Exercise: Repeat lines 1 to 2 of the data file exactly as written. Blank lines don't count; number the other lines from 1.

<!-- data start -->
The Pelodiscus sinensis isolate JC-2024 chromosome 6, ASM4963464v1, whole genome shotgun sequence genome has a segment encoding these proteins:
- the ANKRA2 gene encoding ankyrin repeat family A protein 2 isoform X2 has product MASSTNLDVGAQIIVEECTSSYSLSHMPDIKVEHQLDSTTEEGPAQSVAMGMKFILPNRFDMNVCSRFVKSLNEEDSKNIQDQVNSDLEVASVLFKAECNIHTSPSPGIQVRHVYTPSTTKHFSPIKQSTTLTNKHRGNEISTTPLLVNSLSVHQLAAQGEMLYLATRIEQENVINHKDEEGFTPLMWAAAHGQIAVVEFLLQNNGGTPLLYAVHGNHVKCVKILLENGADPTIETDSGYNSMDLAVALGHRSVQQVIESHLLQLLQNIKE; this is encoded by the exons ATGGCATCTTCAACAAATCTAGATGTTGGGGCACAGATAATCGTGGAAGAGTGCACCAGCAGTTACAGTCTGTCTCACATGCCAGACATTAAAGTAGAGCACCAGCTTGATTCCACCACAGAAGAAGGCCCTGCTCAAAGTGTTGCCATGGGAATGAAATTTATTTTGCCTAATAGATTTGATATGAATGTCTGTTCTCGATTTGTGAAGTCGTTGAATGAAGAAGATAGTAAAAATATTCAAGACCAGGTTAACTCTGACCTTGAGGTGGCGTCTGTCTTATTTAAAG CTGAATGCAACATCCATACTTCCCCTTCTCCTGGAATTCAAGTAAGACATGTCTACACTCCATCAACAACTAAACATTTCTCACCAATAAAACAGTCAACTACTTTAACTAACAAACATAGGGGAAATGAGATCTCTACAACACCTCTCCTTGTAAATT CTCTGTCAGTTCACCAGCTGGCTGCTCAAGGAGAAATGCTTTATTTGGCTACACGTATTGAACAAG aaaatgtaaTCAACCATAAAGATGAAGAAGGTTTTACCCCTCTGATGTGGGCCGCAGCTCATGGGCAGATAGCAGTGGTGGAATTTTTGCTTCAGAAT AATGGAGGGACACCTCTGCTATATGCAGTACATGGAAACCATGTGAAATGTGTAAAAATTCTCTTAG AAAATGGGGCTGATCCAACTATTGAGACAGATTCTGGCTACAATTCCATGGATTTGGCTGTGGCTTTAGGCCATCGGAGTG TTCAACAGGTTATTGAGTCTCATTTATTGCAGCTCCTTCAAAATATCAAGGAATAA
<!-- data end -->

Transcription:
The Pelodiscus sinensis isolate JC-2024 chromosome 6, ASM4963464v1, whole genome shotgun sequence genome has a segment encoding these proteins:
- the ANKRA2 gene encoding ankyrin repeat family A protein 2 isoform X2 has product MASSTNLDVGAQIIVEECTSSYSLSHMPDIKVEHQLDSTTEEGPAQSVAMGMKFILPNRFDMNVCSRFVKSLNEEDSKNIQDQVNSDLEVASVLFKAECNIHTSPSPGIQVRHVYTPSTTKHFSPIKQSTTLTNKHRGNEISTTPLLVNSLSVHQLAAQGEMLYLATRIEQENVINHKDEEGFTPLMWAAAHGQIAVVEFLLQNNGGTPLLYAVHGNHVKCVKILLENGADPTIETDSGYNSMDLAVALGHRSVQQVIESHLLQLLQNIKE; this is encoded by the exons ATGGCATCTTCAACAAATCTAGATGTTGGGGCACAGATAATCGTGGAAGAGTGCACCAGCAGTTACAGTCTGTCTCACATGCCAGACATTAAAGTAGAGCACCAGCTTGATTCCACCACAGAAGAAGGCCCTGCTCAAAGTGTTGCCATGGGAATGAAATTTATTTTGCCTAATAGATTTGATATGAATGTCTGTTCTCGATTTGTGAAGTCGTTGAATGAAGAAGATAGTAAAAATATTCAAGACCAGGTTAACTCTGACCTTGAGGTGGCGTCTGTCTTATTTAAAG CTGAATGCAACATCCATACTTCCCCTTCTCCTGGAATTCAAGTAAGACATGTCTACACTCCATCAACAACTAAACATTTCTCACCAATAAAACAGTCAACTACTTTAACTAACAAACATAGGGGAAATGAGATCTCTACAACACCTCTCCTTGTAAATT CTCTGTCAGTTCACCAGCTGGCTGCTCAAGGAGAAATGCTTTATTTGGCTACACGTATTGAACAAG aaaatgtaaTCAACCATAAAGATGAAGAAGGTTTTACCCCTCTGATGTGGGCCGCAGCTCATGGGCAGATAGCAGTGGTGGAATTTTTGCTTCAGAAT AATGGAGGGACACCTCTGCTATATGCAGTACATGGAAACCATGTGAAATGTGTAAAAATTCTCTTAG AAAATGGGGCTGATCCAACTATTGAGACAGATTCTGGCTACAATTCCATGGATTTGGCTGTGGCTTTAGGCCATCGGAGTG TTCAACAGGTTATTGAGTCTCATTTATTGCAGCTCCTTCAAAATATCAAGGAATAA